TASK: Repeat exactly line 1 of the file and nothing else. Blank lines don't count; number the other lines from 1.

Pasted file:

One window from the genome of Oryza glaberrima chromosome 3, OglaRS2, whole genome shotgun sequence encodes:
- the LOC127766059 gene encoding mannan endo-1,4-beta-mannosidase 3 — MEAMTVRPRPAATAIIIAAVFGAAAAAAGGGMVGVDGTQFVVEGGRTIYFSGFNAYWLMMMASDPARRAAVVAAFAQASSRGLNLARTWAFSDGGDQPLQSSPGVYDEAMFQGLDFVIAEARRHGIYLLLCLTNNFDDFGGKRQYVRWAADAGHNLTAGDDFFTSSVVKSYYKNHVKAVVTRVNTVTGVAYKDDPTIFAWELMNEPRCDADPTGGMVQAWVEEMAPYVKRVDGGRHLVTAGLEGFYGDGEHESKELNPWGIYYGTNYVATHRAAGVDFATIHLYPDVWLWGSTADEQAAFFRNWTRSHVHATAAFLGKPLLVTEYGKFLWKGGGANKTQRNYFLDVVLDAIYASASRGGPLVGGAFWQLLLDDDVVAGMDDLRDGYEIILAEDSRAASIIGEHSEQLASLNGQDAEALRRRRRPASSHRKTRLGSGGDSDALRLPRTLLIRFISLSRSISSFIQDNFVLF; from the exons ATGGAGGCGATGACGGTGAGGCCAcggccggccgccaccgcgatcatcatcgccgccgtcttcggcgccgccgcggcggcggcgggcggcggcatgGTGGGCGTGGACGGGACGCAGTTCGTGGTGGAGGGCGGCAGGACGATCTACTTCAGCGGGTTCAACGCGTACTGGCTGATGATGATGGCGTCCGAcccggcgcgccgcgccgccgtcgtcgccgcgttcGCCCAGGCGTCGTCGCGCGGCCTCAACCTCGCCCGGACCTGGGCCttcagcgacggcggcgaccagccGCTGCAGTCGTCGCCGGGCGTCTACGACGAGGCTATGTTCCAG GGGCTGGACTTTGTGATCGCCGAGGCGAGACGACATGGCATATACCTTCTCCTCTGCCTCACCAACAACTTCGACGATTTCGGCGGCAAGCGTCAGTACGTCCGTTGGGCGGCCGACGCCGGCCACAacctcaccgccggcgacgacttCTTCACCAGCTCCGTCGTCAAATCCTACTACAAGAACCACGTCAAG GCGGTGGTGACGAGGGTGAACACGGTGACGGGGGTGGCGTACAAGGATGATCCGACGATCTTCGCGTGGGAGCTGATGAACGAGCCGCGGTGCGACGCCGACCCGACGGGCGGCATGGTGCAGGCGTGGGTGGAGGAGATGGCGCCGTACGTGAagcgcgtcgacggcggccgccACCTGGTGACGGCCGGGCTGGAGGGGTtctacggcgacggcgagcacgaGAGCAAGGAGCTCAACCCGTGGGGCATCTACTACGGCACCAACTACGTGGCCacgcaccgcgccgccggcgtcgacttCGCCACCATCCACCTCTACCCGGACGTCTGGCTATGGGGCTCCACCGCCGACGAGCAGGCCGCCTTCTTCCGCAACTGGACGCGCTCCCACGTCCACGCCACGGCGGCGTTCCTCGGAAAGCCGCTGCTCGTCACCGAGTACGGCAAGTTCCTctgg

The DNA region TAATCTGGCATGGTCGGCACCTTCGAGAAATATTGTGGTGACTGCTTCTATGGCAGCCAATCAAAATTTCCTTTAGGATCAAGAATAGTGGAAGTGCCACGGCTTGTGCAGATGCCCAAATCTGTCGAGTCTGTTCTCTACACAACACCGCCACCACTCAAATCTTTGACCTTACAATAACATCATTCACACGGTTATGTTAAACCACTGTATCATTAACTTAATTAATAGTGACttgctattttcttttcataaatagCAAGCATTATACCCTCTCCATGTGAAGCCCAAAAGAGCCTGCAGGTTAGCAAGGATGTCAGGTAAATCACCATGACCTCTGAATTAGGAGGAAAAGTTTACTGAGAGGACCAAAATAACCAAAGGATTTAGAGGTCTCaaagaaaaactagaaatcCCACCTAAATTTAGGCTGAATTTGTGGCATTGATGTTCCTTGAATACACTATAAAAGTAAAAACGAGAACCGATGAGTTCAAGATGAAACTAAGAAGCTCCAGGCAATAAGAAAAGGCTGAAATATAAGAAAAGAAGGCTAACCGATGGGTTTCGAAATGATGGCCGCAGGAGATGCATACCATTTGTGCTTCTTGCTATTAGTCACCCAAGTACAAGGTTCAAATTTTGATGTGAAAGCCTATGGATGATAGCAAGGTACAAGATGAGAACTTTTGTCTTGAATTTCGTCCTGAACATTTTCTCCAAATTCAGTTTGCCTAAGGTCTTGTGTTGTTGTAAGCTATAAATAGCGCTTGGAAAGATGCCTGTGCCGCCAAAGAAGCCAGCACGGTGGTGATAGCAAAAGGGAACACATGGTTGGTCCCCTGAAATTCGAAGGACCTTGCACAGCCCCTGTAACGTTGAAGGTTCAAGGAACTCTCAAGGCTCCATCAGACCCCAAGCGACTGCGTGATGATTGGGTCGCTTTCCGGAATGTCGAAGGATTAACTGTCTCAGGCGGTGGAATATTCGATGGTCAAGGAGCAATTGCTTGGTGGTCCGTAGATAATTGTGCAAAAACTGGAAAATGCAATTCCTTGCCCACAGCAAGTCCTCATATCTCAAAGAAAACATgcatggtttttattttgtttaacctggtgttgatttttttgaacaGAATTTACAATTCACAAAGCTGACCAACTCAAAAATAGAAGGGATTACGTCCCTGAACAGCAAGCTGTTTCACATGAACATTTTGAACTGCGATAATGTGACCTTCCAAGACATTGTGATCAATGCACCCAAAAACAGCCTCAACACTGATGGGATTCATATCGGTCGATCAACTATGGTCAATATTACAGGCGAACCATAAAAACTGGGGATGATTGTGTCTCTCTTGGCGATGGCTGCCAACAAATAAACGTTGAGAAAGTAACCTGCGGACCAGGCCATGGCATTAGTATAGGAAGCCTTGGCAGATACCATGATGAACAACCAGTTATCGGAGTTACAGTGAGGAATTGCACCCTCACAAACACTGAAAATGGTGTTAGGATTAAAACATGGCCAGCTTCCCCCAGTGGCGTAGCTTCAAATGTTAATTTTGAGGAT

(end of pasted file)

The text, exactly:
One window from the genome of Oryza glaberrima chromosome 3, OglaRS2, whole genome shotgun sequence encodes: